There are a lot of minimalist blogs cropping up these days.
They’re bare, spare, and airy.
I’m all for zen. I love clean web design with plenty of white space.
But one no-color, minimalist design can start to look pretty much like another.
And I wonder … are all those zen-inspired blogs really built by budding Buddhists? Or could it be that some of them — not all, but some — look plain and uninspired simply because their owners are struggling to figure out how to inject a little personality?
“Clean” design doesn’t have to be boring. And one of the fastest ways to distinguish your blog — minimalist or otherwise — is to inject your personality with a few strategic design decisions.
What’s that you say? You’re not “artistic”? Don’t worry, you don’t have to be. Just follow these basic guidelines …
1. Give your site an edge
That minimalist site of yours will look more cozy and inviting if you add a little color to the background on either side of the content area.
I know, I know: you like white space. I hear you.
Unfortunately, your reader probably doesn’t like it as much as you do.
When they get to the end of each line of text, your reader’s eyes have to make the trip back to the beginning of the next line.
With no background color to give them a signal that the end of the line has been reached, they just continue on, sort of floating into your white background.
You see, we’re used to reading on paper, or on devices. Both of these have edges. When you remove the “edge” from your content area, you’re setting your reader adrift.
So, add a little color.
It can be very, very subtle, and just one shade away from white. If you prefer, a thin outline around your content area will work, too. (Notice the way both of those are used here on Copyblogger.)
Anything that creates an edge and shows your reader where the content area ends will improve their reading experience.
2. Add color to your subheads
Adding subheads to your posts help your reader process your information. They’re like signposts that point the way through your text.
To make them stand out, consider making them bolder and adding some color. If you’re afraid of too much color, this is a great way to dip your toe in and try it out without it becoming overwhelming.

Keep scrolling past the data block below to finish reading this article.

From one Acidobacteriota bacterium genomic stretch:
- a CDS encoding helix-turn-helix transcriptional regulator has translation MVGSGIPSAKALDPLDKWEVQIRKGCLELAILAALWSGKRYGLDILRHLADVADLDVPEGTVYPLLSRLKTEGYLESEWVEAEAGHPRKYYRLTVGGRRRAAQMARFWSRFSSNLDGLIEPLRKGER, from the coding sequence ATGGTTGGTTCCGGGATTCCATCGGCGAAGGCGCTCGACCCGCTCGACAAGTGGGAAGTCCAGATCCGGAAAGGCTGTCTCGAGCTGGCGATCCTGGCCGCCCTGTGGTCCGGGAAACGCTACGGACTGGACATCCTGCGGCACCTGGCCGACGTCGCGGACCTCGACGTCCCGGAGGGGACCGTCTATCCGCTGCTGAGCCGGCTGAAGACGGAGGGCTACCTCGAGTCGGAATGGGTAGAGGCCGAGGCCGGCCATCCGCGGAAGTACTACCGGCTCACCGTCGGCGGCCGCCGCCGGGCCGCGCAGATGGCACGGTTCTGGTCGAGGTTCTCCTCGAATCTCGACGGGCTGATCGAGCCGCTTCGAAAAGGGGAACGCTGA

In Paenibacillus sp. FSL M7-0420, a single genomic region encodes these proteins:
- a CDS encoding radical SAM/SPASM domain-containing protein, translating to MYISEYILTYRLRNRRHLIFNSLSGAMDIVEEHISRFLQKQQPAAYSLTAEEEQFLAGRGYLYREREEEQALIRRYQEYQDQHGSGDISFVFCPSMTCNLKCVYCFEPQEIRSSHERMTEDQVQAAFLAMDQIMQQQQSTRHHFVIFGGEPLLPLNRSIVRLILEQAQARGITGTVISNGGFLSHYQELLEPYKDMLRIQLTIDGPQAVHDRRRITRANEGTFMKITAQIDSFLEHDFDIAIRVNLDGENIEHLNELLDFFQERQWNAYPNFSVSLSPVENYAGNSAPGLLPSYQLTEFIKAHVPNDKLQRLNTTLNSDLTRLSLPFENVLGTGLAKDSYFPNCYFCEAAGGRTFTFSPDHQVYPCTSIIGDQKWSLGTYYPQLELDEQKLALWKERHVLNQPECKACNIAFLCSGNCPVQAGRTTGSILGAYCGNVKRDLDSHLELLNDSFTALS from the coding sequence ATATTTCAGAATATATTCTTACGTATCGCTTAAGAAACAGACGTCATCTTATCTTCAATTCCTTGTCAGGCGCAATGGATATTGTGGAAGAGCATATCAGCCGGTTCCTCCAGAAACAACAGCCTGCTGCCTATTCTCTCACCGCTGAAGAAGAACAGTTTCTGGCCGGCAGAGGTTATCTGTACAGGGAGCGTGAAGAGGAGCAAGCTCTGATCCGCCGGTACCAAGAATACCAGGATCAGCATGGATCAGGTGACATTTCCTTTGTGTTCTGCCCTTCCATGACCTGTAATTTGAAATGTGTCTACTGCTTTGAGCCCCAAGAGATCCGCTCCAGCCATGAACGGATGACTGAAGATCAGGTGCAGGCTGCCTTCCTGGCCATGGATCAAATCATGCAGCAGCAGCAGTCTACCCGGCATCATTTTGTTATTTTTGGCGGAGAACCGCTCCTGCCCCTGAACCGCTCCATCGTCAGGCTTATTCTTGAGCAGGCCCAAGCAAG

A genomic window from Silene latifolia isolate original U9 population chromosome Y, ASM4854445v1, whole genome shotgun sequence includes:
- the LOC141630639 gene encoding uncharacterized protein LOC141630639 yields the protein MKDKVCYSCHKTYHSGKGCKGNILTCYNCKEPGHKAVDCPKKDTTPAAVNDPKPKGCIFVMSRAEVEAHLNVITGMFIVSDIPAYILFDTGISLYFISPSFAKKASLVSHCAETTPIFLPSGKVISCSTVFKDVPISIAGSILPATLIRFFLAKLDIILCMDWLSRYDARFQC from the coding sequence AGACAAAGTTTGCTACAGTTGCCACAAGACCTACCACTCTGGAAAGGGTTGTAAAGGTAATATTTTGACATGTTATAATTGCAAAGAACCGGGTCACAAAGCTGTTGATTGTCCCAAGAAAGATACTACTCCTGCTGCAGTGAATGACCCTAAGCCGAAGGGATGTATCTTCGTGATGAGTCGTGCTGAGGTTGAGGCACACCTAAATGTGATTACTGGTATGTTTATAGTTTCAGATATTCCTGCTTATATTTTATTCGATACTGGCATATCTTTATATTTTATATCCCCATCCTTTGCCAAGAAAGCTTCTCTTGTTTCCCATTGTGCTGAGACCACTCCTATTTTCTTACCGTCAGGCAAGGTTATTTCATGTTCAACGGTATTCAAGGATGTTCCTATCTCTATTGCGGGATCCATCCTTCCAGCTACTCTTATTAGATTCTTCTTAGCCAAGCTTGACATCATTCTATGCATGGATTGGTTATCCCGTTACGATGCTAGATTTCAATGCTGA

Colored subheads stand out from your body text and immediately add personality to your page.
3. Use compelling images
Yes, adding images to your posts is an extra step.
If you wait to do it when you’re done with your post and ready to hit Publish, it can be hard to find the motivation to do an image search.
But if you’re not taking time to add a compelling image, you’re leaving readers on the table. Our brains process images first, and then text. We react to images with emotion, and on instinct. It’s an opportunity to engage your reader before they begin to read your words.
And there’s no excuse for not having great images. You don’t even have to spend money on them!
If you’re watching expenses, use the resources available to you in the vast collection of Flickr images available under a Creative Commons license.
Be sure to read the terms for each photo carefully. As long as you’re permitted to use it, credit the photographer and add a link back to the original photo.
To easily find Creative Commons Flickr images, try compfight.com which is a search engine designed expressly to uncover Creative Commons-tagged treasures in the Flickr archives.
4. Create a custom header
The English language is read from left to right, and top to bottom.
That means your visitor’s eyes hit the top left corner of a web page, and work their way across to the right side.
The first thing they see is your site header. It’s like the cover of a book, or the opening credits of a movie. It’s your chance to make a great first impression.
But if the top of your site has a plain text header, and the next site does, too, and the site after that … don’t you think they’ll all blend together in reader’s memories after a while?
To make a stronger first impression, create a custom site header. This doesn’t have to be an earth-shattering design masterpiece. At its simplest, it can be a matter of finding a good-looking font and applying it to a colored or patterned background.
This is a good place, though, to invest a few bucks and hire someone. Negotiate with your designer for the right to re-use the image as an email header, email signature image, and more.
One tweak away from a memorable website?
Your site can still have that open, airy feel without settling for boring, forgettable design.
If your current site design is a little too zen for your tastes, choose one of the tweaks from this post and apply it today. It’s a sure path to enlightened visual branding.
How about you? Is your blog a little on the bland side? What area will you tackle first?
Let’s talk about it in the comments …
About the Author: Pamela Wilson helps small businesses build enlightened brands at Big Brand System. Get her free Marketing Toolkit for more great tips on marketing your business with a memorable visual brand.